Oblique Apollo 14 Hasselblad camera image
|Colongitude||269° at sunrise|
Joliot is a large lunar impact crater that lies on the far side of the Moon, just past the eastern limb. At this location it lies in a region of the surface that comes into sight during a favorable libration, although at such times it is viewed from the side. Thus viewing this crater in detail must be done from orbit.
The crater lies at the northern fringes of the lava-flooded region of the surface associated with Mare Marginis to the south. The crater Lomonosov is located just to the east-northeast, and Lyapunov is attached to the western rim. Also attached to the northwest rim, and thus adjacent to Lyapunov, is the crater Rayleigh. Southwest of Joliet is Hubble and farther to the south lies Al-Biruni.
The outer rim of Joliet is worn and somewhat disintegrated, particularly in the northern and southern sections where the outer wall consists of little more than irregular ridges and craterlets. The rim is somewhar more intact to the east, and particularly so in the west where it has been buttressed by adjacent crater formations.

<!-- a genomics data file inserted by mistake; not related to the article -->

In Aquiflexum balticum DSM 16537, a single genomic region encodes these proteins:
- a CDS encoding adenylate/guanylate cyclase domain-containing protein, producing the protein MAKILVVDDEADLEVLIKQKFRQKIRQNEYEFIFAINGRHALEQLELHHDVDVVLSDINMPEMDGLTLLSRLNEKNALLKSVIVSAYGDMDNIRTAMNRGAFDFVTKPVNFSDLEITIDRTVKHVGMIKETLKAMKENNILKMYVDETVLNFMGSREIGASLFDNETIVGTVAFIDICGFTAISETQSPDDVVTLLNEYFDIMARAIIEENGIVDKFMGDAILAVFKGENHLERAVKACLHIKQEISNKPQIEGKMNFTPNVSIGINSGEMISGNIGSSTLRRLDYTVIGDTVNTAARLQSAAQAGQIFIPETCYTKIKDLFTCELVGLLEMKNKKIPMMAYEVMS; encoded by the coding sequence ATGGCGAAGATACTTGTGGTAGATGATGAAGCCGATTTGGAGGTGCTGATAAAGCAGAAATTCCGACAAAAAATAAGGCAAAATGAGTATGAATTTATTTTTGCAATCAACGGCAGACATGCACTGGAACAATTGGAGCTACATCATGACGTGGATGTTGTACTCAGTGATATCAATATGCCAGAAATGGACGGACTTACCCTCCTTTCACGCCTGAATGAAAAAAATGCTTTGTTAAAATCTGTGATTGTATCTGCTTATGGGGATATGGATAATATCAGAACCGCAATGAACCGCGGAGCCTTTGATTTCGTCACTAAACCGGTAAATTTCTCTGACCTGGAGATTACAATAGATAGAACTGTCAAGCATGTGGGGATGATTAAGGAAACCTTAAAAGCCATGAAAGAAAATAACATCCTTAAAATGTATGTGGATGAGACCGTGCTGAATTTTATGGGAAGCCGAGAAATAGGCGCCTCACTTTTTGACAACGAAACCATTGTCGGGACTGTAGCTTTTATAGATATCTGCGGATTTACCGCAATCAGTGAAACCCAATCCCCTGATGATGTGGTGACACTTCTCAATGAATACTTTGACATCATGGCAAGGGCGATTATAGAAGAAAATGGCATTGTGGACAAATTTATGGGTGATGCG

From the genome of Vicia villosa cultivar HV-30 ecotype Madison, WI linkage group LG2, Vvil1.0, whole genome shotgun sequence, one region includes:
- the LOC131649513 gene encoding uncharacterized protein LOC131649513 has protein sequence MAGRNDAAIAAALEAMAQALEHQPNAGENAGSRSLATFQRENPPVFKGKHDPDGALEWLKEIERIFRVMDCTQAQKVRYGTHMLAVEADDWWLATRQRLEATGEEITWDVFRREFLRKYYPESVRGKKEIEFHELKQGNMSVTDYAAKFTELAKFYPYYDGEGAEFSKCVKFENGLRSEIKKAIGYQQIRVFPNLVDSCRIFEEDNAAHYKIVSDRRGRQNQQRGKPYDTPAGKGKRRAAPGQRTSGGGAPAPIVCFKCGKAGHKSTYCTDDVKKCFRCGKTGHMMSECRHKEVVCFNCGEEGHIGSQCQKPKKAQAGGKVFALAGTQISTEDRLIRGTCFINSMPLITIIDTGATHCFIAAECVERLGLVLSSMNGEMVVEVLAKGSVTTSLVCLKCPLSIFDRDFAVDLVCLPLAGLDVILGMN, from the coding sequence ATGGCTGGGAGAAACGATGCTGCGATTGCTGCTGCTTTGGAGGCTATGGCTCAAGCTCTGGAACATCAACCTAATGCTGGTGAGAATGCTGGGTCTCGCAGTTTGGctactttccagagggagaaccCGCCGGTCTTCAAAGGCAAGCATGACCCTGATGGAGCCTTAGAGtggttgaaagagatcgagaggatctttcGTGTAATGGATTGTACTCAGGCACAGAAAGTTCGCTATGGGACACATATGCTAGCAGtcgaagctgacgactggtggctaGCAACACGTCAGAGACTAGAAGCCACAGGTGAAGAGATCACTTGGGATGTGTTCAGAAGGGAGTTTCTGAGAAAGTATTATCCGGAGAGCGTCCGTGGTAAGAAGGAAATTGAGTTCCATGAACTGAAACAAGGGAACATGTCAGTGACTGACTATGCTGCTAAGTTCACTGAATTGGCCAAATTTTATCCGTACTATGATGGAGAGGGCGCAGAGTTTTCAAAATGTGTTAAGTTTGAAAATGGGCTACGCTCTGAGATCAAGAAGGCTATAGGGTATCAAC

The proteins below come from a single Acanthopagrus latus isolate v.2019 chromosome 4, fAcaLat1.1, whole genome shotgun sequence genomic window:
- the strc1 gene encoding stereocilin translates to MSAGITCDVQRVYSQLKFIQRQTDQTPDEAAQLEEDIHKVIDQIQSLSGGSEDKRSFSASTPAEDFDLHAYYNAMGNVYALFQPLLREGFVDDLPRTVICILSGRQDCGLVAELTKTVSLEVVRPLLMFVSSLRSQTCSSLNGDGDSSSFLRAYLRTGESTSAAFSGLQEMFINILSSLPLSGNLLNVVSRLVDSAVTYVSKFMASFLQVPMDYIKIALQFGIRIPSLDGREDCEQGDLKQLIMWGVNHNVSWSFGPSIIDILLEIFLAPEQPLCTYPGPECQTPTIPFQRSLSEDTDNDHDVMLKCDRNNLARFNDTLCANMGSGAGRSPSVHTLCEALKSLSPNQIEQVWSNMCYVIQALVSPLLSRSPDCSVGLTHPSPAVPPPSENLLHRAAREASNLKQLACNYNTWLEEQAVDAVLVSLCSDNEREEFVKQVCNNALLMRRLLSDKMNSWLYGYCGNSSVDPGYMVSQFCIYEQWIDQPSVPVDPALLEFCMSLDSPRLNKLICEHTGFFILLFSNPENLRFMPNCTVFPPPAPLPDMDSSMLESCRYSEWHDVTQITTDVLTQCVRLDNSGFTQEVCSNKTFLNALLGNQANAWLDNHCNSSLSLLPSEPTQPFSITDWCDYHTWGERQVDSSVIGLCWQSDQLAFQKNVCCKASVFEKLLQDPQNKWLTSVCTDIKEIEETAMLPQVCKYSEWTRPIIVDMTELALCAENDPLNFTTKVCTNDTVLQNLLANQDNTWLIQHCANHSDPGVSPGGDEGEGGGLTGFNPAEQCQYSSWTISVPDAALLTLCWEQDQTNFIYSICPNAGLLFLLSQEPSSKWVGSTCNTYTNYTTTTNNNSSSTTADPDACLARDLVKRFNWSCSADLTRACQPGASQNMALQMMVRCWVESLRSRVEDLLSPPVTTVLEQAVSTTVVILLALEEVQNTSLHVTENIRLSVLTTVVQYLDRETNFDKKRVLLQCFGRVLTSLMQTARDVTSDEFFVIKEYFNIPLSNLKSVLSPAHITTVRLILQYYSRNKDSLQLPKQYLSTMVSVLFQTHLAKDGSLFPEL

Within the outer rim, the interior floor has been flooded in the past by basaltic lava, leaving a relatively flattened surface that has a lower albedo than the surrounding terrain and so appears darker. Parts of the floor have been coated in ray material from the fresh crater Giordano Bruno to the northeast.
The lava-covered floor contains several ghost-crater remnants, with the largest being an elongated formation to the west of the midpoint. At the midpoint of the floor is a central peak formation.
Named after Frédéric Joliot-Curie
By convention these features are identified on lunar maps by placing the letter on the side of the crater midpoint that is closest to Joliot.
|P||22.2° N||91.9° E||12 km|
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